When we talk about the kind of healing that we are uniquely able to bring to our communities because of our faith, because of the things that we know that the world just doesn't know, we find ourselves naturally led into a conversation about what 'healing' really is.
The Pharisees said that healing was 'work.' We know this because they continually chastised Jesus, and even plotted to kill Him, for healing persons on the Sabbath. This was complicated, of course, by the fact that they didn't believe some of these persons should be healed (and how could they, in a world in which a person's infirmity was the result of his or her sin?), but they always phrased it as a violation of the holy order. You can't heal that man today. Today is the Sabbath.
Healing is work.
And the response that I have to that is...oh, c'mon. How would the Pharisees know that healing is work? They never healed anybody. Not on the Sabbath; not on any other day. The Pharisees were not in the healing business, but they still claimed that they knew what it took to heal someone. (That alone is a problem, but we'll talk about that some other time.)
At least Pharaoh, when confronted with the miracles of God, called on his magicians to copy the work. Yes, he brought more than a plague of frogs on himself trying to prove a point, but at least he was invested in the conversation. At least he was right there, willing to say - yeah, I know what this takes. It at least takes something to do this.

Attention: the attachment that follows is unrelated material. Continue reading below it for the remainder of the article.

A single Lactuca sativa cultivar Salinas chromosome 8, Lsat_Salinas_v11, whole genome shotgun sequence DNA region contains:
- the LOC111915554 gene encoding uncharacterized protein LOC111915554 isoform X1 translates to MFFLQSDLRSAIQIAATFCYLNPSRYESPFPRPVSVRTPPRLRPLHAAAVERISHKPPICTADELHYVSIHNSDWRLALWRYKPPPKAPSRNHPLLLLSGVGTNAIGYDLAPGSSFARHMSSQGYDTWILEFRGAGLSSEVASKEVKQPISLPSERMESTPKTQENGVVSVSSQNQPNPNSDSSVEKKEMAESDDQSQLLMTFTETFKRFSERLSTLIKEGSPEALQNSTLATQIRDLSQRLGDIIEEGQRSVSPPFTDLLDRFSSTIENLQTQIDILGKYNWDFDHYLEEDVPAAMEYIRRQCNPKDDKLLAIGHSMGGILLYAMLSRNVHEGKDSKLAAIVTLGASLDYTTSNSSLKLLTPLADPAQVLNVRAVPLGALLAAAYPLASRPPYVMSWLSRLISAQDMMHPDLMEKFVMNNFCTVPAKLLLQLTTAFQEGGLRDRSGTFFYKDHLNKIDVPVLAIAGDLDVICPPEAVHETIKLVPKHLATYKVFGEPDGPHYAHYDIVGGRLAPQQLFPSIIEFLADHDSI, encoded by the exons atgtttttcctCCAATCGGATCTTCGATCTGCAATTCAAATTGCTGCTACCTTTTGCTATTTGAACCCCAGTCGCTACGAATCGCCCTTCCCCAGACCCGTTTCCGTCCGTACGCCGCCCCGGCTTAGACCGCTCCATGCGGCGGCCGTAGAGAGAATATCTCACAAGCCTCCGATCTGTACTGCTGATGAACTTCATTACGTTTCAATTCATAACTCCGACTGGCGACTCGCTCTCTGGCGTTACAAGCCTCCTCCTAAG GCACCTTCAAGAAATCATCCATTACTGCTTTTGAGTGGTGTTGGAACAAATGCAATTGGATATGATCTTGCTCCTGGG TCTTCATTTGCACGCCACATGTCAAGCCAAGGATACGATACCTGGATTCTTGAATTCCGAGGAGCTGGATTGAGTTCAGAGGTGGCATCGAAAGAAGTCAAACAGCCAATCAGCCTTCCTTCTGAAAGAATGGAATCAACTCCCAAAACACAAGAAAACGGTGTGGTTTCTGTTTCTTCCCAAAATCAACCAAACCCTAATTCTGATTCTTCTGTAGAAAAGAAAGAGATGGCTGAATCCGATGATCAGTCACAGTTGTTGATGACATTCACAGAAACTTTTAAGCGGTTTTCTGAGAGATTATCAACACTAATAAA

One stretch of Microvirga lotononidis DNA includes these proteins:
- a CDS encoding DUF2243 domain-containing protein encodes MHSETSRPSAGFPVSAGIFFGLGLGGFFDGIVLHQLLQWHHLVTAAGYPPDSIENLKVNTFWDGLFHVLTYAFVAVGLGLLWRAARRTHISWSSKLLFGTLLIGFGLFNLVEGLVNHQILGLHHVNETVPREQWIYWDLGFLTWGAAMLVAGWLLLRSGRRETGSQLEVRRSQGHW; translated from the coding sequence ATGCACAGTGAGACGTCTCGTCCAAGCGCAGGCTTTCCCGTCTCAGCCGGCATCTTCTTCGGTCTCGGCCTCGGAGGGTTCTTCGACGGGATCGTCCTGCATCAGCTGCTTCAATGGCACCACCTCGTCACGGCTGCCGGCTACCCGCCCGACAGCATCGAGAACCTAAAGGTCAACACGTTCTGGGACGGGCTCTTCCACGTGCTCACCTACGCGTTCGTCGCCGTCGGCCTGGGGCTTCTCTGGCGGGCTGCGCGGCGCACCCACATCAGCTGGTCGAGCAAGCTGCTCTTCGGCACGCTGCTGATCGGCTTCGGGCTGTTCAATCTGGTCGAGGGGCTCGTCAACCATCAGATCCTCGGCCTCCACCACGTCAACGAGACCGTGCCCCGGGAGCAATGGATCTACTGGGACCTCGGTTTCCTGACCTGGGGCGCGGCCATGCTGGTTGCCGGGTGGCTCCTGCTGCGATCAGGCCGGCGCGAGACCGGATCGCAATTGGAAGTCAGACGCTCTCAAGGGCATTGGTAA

The Pharisees did no such thing. They never even attempted a healing work. Not before Jesus. Not after Jesus. Not during the lifetime of Jesus. When Peter cut off the ear of the high priest's servant, not one Pharisee stepped forward to say, "I got this." No, they were already signing the condolences card. Sorry you lost your ear, bro. That's rough. No, it's Jesus who has to heal the soldier, the very soldier who has come out to arrest Him.
The point is that the Pharisees don't know anything about healing. They've never done it. But they're pretty sure that they know how it's done. They're pretty sure it's 'work,' even though most of the time, all Jesus did was speak a word.
The same is true of our world. It doesn't understand healing. It doesn't understand the kind of grace that we offer in the darkness. It doesn't know what we do because the world doesn't do what we do. It can't offer what we offer. It never has. But it thinks it knows.
That's why the world comes out against us when we try to step into the darkness with a measure of our faith. We respond to the tragedies of the world with "prayers," which the secular world has watered down to "thoughts and prayers," and the world says...that never works. That'll never work. What a waste. What a farce. What bunk! Because the world doesn't pray. The world doesn't know how to pray. The world hasn't heard a word from God, hasn't had Him answer their deepest ache. So they don't know, but they think they know. So they feel qualified, somehow, to speak on what they don't know based on what they do know (or think they know), which is that 'it doesn't work like that.'
Yet...it does. It does work like that. Jeroboam's wife knew it. She knew that the Lord works the way the Lord says He works. We know it. We know that God is who He says He is.
The world says the only way out of the darkness is to scratch and claw your way toward the light, but we know that there is a light in the darkness, that all we have to do is cross that threshold and bring it in. And that's why we do.
Because we are a people who actually know a thing or two about the stuff the world is content to just talk about forever. We're the ones who know what healing actually is because we're the ones actually doing it.
Or at least, we should be.